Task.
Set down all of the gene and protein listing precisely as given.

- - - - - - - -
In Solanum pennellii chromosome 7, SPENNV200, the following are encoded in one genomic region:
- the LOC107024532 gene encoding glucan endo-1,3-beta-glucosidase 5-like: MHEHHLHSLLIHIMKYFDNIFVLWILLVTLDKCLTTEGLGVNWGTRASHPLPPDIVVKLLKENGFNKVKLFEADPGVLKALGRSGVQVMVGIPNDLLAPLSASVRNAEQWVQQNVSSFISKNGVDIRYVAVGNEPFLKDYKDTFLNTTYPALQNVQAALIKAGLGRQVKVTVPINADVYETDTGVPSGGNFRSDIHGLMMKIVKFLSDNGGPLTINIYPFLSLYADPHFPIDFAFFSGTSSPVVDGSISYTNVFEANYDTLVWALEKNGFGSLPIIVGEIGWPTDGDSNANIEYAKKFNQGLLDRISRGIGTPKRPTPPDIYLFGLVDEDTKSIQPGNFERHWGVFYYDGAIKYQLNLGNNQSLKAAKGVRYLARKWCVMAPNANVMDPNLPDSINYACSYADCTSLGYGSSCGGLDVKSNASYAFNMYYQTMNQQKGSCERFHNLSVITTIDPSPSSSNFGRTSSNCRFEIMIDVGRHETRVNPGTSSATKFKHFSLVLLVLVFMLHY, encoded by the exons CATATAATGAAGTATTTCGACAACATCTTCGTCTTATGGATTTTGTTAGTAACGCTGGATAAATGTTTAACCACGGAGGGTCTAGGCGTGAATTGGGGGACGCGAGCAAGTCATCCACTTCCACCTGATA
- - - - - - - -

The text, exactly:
In Solanum pennellii chromosome 7, SPENNV200, the following are encoded in one genomic region:
- the LOC107024532 gene encoding glucan endo-1,3-beta-glucosidase 5-like: MHEHHLHSLLIHIMKYFDNIFVLWILLVTLDKCLTTEGLGVNWGTRASHPLPPDIVVKLLKENGFNKVKLFEADPGVLKALGRSGVQVMVGIPNDLLAPLSASVRNAEQWVQQNVSSFISKNGVDIRYVAVGNEPFLKDYKDTFLNTTYPALQNVQAALIKAGLGRQVKVTVPINADVYETDTGVPSGGNFRSDIHGLMMKIVKFLSDNGGPLTINIYPFLSLYADPHFPIDFAFFSGTSSPVVDGSISYTNVFEANYDTLVWALEKNGFGSLPIIVGEIGWPTDGDSNANIEYAKKFNQGLLDRISRGIGTPKRPTPPDIYLFGLVDEDTKSIQPGNFERHWGVFYYDGAIKYQLNLGNNQSLKAAKGVRYLARKWCVMAPNANVMDPNLPDSINYACSYADCTSLGYGSSCGGLDVKSNASYAFNMYYQTMNQQKGSCERFHNLSVITTIDPSPSSSNFGRTSSNCRFEIMIDVGRHETRVNPGTSSATKFKHFSLVLLVLVFMLHY, encoded by the exons CATATAATGAAGTATTTCGACAACATCTTCGTCTTATGGATTTTGTTAGTAACGCTGGATAAATGTTTAACCACGGAGGGTCTAGGCGTGAATTGGGGGACGCGAGCAAGTCATCCACTTCCACCTGATA